A couple of the biggest issues that cause consternation to folks, especially if they compare programs, or if they take for example a recipe from byo or someplace and input it, and find differences have to do with batch size settings and which IBU formula the software is defaulting to.

The final volume of a lot of Palmer and Jamil's recipes, and some of them in magazines are usually 5.5 or 6 gallons whereas most of the time we write recipes for the standard 5 gallon recipes. That often accounts for differences between what we might input in software. Make sure the final volume is matching.

The other thing is, that there's several different calculations used to figure out IBU. And they give different numbers. Somewhere in either a book or on the software it should tell you what the default setting is, and even give you the option to change it to match. But often they don't make it obvious.

Here's an explanation of how Beercalculus calculates it from their Hopville Blog for example;

Quote:
Previously, the default IBU calculation for Beer Calculus was based on an average of a few popular formulas. It did four calculations (Garetz, Rager, Tinseth, and the legacy Hopville calc) and averaged them together. I chose to blend a few conflicting numbers together instead of committing to a single one by default. That neutral position tended to cause some confusion among both types of brewers: those who cared which formula was in use, but didn’t know you could change it, and those who didn’t care at all. Plus, the only indication that a formula selection was being made was a subtle message “avg” near the IBU result – pretty vague about what was happening behind the scenes. Recipes now default to the Tinseth formula. Hopefully this will satisfy those who prefer this formula, and also clarify the default calculation to folks who don’t really care.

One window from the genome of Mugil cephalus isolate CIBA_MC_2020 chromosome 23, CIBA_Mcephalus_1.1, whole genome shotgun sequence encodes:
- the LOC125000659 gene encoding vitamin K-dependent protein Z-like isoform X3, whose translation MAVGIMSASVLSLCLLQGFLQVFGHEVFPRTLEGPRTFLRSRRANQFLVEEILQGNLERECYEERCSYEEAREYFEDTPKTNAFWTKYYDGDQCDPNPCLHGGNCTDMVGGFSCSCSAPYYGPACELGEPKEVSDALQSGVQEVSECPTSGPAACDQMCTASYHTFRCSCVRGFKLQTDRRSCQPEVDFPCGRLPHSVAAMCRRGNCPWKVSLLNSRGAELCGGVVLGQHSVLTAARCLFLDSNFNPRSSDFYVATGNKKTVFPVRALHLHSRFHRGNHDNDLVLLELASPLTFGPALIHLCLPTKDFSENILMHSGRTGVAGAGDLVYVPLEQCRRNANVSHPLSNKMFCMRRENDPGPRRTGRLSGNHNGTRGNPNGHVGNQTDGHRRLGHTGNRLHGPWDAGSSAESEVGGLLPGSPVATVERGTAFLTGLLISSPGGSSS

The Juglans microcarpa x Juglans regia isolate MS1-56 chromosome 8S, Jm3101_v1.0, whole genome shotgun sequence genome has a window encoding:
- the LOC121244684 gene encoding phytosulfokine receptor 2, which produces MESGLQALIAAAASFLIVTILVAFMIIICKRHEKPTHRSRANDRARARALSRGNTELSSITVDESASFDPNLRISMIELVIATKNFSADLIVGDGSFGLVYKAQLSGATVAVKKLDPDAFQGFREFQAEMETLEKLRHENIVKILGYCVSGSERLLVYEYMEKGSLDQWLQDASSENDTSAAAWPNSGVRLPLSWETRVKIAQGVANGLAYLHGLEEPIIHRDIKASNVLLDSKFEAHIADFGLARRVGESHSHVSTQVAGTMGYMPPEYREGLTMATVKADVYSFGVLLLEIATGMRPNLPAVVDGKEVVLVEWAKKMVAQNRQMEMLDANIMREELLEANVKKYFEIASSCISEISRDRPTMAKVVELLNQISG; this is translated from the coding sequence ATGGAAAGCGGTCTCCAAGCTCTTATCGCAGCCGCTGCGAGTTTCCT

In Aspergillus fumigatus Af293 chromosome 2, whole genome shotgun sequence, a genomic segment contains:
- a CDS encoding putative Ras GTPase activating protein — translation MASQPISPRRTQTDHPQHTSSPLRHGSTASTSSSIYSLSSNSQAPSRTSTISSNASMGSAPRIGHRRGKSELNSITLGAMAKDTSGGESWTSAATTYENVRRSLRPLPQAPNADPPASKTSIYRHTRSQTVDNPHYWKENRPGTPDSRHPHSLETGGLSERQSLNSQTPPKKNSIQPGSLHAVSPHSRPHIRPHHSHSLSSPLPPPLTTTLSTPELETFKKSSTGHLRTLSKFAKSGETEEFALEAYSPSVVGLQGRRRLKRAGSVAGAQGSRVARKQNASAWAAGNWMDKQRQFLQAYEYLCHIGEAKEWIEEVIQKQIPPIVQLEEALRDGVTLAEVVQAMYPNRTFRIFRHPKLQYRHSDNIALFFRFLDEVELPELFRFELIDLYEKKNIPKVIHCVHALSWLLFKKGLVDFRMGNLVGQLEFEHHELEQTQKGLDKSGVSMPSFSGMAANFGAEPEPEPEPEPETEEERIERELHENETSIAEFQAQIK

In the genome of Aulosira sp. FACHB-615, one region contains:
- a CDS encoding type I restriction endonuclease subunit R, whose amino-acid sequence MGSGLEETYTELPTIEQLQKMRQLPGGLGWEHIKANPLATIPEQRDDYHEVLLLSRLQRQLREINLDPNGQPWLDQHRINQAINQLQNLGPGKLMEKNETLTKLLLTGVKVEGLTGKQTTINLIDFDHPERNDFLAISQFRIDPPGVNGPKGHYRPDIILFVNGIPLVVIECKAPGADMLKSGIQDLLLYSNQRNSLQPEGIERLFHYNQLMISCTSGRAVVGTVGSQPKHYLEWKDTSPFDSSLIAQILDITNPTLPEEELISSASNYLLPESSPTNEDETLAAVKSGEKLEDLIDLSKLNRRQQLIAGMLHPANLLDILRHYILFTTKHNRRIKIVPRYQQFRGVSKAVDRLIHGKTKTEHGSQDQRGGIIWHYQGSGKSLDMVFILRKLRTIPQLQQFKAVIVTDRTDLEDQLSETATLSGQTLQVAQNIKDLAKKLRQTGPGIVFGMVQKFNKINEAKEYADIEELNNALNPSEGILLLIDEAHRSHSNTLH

IIRC beercalculus is defalted to tinseth (maybe). So comparing the two in terms of IBUS is going to show up differently.

One of the most recent thread discussing this is here. http://www.homebrewtalk.com/f84/diff...ftware-218066/

The other thing has to do with the efficience a given recipe was created with and the efficiency setting in the particular software. 75% is usually the default in the software, but a lot of folks, especially people who have their systems dialed in may have a higher or lower efficiency setting in their native software, so the anticipated og and fg may be different.

None of these are the software, or mean that one software is better than the other. Often it's the user's own settings that are off.

But in terms of accuracy, they're all accurate, you might think of it simply being that they're in different languages....as long as you stay consistant in using one over any other it will be right.

But in reality it's all arbitrary anyway...they're just numbers. I think a better analogy than what I posted above would be instead of languages think about Fahrenheit vs Celcius or Brix vs specific gravity, they're valid and accurate scales. Just present the same "data" differently.
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Old 03-09-2012, 03:48 PM   #10
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Quote:
Originally Posted by spenghali View Post
Things like SRM depend on the lovibond given to a certain grain in beersmith. You can double click on the grain and change it to match whatever you ordered or picked up at your LHBS. For instance, i think the default for german pils is 2 L on beersmith but I always change it to 1.7 L to match the german pils I use. I imagine hopville has something similar. Make sure you have all the correct stats entered into each program. There are others you can change like diastatic power etc.
Yep. This is why the colors don't match. I always insert my actual Lovibond from the grain I'm using and my beer color comes out spot on what I expected.